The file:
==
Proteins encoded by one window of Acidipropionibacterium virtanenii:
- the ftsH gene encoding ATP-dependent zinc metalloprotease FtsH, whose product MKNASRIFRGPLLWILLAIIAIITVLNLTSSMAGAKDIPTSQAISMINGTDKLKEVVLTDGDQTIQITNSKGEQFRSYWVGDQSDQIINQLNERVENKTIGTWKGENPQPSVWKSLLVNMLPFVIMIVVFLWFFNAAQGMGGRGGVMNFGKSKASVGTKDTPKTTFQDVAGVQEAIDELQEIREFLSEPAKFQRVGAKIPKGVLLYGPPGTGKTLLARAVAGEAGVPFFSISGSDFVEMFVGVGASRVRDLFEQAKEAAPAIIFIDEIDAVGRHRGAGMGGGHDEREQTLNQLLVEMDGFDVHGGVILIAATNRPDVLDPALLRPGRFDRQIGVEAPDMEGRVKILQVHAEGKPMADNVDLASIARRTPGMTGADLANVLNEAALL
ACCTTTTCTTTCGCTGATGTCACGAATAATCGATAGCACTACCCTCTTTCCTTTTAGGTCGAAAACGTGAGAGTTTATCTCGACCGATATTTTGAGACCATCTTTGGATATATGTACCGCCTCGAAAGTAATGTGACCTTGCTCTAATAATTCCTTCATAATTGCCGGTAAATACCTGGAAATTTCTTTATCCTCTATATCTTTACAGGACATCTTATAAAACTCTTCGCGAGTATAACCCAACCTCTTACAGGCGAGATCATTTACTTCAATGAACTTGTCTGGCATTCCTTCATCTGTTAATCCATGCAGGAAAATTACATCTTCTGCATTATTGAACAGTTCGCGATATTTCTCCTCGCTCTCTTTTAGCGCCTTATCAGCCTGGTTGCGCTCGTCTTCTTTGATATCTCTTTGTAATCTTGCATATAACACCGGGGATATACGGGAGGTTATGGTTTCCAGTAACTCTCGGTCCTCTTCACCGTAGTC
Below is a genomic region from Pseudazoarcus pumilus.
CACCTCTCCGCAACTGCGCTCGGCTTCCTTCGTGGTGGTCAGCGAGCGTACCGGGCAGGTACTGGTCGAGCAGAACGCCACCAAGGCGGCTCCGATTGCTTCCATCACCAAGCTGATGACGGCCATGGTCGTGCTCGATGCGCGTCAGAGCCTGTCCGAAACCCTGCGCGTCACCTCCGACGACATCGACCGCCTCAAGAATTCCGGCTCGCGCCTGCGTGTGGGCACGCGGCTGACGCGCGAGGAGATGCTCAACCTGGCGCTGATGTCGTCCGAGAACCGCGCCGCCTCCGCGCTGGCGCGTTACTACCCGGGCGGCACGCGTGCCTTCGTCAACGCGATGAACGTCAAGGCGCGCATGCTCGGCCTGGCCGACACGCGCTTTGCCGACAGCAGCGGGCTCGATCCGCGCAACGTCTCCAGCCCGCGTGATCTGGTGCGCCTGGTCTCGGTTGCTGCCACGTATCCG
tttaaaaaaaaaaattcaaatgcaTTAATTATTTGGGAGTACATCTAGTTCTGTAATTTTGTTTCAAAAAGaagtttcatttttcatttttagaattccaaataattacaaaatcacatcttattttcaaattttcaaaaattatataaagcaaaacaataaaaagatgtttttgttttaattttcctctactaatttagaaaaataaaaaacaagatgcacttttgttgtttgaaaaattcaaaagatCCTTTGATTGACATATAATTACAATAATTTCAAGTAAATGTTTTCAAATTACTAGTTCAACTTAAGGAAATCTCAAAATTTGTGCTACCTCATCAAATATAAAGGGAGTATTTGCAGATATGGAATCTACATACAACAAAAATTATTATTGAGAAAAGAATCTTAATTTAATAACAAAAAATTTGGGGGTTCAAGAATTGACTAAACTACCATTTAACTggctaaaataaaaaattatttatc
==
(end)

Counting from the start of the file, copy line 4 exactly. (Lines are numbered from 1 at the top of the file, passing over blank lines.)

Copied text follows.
Below is a genomic region from Pseudazoarcus pumilus.